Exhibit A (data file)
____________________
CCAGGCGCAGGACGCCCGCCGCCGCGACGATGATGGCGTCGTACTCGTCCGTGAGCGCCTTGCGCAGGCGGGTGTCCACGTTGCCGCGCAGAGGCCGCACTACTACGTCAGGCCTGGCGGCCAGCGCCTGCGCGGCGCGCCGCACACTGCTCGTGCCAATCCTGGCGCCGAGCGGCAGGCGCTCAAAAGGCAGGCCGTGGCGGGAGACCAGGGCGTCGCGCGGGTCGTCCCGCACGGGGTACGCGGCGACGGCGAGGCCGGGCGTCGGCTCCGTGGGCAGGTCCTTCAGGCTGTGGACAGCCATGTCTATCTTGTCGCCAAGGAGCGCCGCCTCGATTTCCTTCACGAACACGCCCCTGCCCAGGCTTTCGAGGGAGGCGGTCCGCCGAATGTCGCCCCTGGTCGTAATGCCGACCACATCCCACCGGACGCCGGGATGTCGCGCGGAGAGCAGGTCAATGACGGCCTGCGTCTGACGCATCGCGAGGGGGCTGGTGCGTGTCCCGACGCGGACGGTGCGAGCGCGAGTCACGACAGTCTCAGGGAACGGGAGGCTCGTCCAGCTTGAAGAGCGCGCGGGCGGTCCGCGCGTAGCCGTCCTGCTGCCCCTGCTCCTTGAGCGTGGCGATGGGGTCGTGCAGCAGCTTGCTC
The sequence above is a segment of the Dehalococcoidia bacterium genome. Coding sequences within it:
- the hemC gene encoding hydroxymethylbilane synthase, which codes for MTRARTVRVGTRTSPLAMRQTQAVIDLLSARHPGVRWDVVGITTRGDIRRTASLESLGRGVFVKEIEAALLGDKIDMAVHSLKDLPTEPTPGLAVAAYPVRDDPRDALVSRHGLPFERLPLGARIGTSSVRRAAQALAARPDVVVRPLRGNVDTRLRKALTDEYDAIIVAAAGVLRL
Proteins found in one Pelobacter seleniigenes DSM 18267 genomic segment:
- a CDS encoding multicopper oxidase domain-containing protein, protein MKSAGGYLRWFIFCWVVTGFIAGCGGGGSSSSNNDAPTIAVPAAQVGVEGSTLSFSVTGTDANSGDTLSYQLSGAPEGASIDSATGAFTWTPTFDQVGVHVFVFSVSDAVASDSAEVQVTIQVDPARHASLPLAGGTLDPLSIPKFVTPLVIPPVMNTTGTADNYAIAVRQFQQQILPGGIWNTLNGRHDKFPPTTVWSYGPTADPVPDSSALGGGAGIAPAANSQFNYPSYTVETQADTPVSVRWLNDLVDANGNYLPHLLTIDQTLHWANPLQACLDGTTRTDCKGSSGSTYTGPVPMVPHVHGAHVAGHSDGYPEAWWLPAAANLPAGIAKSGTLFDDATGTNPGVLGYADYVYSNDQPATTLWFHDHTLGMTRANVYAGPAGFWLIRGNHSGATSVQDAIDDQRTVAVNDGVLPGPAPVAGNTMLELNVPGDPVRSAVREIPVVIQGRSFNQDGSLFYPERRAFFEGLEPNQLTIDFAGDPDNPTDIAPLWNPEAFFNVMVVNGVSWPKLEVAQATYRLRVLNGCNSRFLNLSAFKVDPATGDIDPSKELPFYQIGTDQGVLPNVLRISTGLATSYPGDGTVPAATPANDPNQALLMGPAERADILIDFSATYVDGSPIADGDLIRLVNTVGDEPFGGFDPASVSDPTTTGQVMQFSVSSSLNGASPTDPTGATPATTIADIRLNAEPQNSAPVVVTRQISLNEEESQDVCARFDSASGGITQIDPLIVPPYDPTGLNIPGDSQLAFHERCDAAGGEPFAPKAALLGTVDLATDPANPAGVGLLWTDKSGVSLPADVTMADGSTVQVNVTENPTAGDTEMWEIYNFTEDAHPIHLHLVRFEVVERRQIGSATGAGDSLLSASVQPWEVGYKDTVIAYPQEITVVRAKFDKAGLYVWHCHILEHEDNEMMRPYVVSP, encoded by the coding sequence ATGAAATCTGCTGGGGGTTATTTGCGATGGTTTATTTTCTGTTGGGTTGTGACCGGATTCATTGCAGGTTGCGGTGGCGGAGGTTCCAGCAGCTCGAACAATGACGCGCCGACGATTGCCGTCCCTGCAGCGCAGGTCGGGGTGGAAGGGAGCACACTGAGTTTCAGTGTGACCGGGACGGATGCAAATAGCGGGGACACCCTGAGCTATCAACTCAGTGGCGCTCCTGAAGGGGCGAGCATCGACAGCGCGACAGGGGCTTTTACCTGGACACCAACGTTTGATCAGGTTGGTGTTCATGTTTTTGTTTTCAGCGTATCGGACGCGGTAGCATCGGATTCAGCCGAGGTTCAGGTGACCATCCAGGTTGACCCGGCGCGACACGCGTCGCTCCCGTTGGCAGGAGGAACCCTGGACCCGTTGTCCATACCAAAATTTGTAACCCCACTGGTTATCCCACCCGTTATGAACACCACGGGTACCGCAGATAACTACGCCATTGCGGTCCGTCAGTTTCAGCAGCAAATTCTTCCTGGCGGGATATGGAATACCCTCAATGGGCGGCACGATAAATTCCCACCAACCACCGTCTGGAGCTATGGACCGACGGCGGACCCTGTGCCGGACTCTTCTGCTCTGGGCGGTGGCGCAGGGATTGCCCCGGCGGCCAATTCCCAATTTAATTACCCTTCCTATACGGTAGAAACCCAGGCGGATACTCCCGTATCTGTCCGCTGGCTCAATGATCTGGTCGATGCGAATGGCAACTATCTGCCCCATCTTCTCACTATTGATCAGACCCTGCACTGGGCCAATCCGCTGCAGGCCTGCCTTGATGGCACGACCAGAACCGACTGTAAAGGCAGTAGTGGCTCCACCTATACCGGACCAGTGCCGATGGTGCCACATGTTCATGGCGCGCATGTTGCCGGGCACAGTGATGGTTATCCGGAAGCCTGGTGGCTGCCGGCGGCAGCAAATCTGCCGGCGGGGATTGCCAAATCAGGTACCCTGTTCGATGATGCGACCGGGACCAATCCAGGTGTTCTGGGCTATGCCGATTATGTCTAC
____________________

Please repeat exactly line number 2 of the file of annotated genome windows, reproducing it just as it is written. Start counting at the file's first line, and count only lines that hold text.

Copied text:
The sequence above is a segment of the Dehalococcoidia bacterium genome. Coding sequences within it: